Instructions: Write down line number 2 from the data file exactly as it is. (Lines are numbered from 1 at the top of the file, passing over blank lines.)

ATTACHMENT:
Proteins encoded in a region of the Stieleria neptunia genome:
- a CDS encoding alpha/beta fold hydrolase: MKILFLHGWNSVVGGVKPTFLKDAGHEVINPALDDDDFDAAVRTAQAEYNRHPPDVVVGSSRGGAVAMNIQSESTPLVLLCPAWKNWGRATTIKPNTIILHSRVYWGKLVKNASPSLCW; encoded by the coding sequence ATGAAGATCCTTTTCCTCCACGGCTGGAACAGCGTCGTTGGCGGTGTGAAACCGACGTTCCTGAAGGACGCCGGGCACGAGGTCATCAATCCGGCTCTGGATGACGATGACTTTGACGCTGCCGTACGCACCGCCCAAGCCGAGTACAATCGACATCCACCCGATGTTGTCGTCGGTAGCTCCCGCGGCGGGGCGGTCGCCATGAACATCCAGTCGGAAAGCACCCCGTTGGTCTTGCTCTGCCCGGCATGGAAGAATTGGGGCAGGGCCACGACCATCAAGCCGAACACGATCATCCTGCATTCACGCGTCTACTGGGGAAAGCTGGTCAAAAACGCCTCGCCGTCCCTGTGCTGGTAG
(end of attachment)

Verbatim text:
- a CDS encoding alpha/beta fold hydrolase: MKILFLHGWNSVVGGVKPTFLKDAGHEVINPALDDDDFDAAVRTAQAEYNRHPPDVVVGSSRGGAVAMNIQSESTPLVLLCPAWKNWGRATTIKPNTIILHSRVYWGKLVKNASPSLCW; encoded by the coding sequence ATGAAGATCCTTTTCCTCCACGGCTGGAACAGCGTCGTTGGCGGTGTGAAACCGACGTTCCTGAAGGACGCCGGGCACGAGGTCATCAATCCGGCTCTGGATGACGATGACTTTGACGCTGCCGTACGCACCGCCCAAGCCGAGTACAATCGACATCCACCCGATGTTGTCGTCGGTAGCTCCCGCGGCGGGGCGGTCGCCATGAACATCCAGTCGGAAAGCACCCCGTTGGTCTTGCTCTGCCCGGCATGGAAGAATTGGGGCAGGGCCACGACCATCAAGCCGAACACGATCATCCTGCATTCACGCGTCTACTGGGGAAAGCTGGTCAAAAACGCCTCGCCGTCCCTGTGCTGGTAG